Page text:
Graph of the Day: Just how tight is the relationship between inflation and wage growth? (Answer: not very)

August 19th, 2014 at 3:09 pm

There’s been of late an interesting outpouring of quality research on one of my favorite topics: the relationship between labor market slack and wage growth. I’ve got a longer piece on this coming out later, but the punchline is, as you probably know if you’re drawing a paycheck: considerable slack remains in the job market and it’s still a drag on the real wage growth of most workers.

I’ve got links below to the pieces I cite in my forthcoming analysis, but here’s a figure I think deserves more attention than I gave it, from this new paper by Knotek II and Zaman, economists at the Cleveland Fed.

It takes a bit of explaining. The lines in the figure show the errors from a model designed to predict inflation. (A BVAR is a Bayesian Vector Auto Regression, which sounds a lot weirder than it is: it’s just a way to tease out the ways in which a bunch of economic variables effect each other, with few restrictions placed on the model). As you go down the X-axis, you’re forecasting further out in time, so as you’d expect, the errors grow.

But what the researchers were really asking here is whether adding wages to the model improved its accuracy. After all, there’s a lot of folks running around claiming that unless they want to face uncontrollable (or un-anchored, in Fed jargon) inflation, the Fed better take pre-emptive action against incipient wage growth. Yet, as this and other analysis in the paper reveal, linkages between  wage and price growth are but weakly correlated. Adding various different wage series (that’s what those acronyms are: AHE, CPG, ECI) to a forecast model for inflation hardly improves its accuracy at all.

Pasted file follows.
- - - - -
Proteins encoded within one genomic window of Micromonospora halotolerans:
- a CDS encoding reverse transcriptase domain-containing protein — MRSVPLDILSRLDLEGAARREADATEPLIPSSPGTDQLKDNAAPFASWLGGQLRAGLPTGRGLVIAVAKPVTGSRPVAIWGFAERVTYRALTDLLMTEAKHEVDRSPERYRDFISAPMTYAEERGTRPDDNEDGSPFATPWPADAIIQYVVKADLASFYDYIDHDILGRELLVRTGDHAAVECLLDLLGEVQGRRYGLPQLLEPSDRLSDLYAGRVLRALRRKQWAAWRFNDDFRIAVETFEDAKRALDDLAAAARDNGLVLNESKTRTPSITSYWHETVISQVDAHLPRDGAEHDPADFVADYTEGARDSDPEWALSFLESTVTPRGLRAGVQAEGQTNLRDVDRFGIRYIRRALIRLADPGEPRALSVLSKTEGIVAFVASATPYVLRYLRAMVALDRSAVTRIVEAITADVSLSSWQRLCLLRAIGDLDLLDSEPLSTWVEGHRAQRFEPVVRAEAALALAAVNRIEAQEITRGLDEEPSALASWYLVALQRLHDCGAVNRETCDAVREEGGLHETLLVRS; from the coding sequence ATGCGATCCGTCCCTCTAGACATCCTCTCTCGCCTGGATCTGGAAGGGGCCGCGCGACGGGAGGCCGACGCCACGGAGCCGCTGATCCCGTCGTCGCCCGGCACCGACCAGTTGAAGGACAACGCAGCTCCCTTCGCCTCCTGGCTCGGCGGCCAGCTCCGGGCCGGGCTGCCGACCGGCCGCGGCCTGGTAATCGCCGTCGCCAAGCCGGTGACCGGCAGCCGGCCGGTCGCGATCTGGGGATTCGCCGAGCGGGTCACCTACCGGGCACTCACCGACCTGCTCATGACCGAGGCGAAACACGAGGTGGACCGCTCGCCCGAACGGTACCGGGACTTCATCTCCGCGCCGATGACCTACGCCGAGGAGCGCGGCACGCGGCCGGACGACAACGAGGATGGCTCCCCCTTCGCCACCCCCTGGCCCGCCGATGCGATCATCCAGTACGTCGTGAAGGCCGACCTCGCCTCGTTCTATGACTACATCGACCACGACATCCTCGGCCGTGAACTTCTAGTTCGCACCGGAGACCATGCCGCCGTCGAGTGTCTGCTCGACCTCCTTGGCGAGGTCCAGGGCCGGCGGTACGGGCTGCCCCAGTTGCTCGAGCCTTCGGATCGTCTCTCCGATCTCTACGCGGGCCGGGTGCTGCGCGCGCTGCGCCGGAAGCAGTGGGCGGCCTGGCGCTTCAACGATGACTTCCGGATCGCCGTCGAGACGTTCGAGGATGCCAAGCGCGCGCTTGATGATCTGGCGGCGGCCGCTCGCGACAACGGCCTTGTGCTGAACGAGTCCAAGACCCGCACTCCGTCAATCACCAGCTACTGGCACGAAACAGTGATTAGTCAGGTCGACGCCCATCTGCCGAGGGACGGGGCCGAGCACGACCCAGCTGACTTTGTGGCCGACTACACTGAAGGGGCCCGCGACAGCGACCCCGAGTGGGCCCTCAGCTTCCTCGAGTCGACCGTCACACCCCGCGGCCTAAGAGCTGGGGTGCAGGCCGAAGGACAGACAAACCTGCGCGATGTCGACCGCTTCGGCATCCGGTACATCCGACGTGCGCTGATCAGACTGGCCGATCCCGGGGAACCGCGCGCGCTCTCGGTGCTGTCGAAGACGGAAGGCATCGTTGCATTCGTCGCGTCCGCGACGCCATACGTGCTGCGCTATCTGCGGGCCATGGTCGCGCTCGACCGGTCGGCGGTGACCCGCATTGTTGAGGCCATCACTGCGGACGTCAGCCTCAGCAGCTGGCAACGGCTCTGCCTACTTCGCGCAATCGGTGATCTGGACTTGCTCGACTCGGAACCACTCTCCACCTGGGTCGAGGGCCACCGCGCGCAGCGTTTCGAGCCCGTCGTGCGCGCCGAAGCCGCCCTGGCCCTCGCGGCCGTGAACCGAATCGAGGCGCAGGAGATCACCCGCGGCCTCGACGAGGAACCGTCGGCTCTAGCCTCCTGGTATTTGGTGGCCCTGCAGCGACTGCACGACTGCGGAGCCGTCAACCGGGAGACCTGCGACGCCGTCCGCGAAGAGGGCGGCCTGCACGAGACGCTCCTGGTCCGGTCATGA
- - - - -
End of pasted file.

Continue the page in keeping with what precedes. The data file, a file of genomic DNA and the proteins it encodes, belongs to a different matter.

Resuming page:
What’s the implication? It’s that Fed policy makers should not assume that wage growth is de facto inflationary. Go ahead and keep your powder dry, FOMC, but in the words of my monetary policy mentor, Dr. Robert Marley, when it comes to wage growth, don’t “kill it before it grows!”*

infl_errs

Source: Knotek and Zaman

*You know the original lyrics, right?

I raised the funds rate!
But I did not raise the discount rate.

Oh no, oohhh

I raised the funds rate!
And they say it will make capital less tense.

Relevant links:

https://www.clevelandfed.org/research/commentary/2014/2014-14.pdf

http://chicagofed.org/digital_assets/publications/chicago_fed_letter/2014/cfloctober2014_327.pdf

http://eml.berkeley.edu/~jrothst/workingpapers/rothstein_labormarket_update201406.pdf

http://www.federalreserve.gov/econresdata/notes/feds-notes/2014/effect-of-labor-slack-on-wages-evidence-from-state-level-relationships-20140602.html

 

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3 comments in reply to "Graph of the Day: Just how tight is the relationship between inflation and wage growth? (Answer: not very)"

  1. Some guy says:

    Solid post…and good music.


  2. Some guy says:

    On a semi-related note, EPI just published a really good paper on the long-term unemployed.

    http://www.epi.org/publication/lagging-demand-is-behind-high-long-term-unemployment/

    Key quote regarding wages:

    ” The weight of the evidence shows that the long-term unemployed as a group have put downward pressure on wages, which indicates that they are a meaningful component of remaining cyclical weakness and have not “hardened” into structural unemployment.”


  3. Nhon Tran says:

    Thank you. I think the relevant measure is wage cost per unit of output, that is wage relative to labour productivity?


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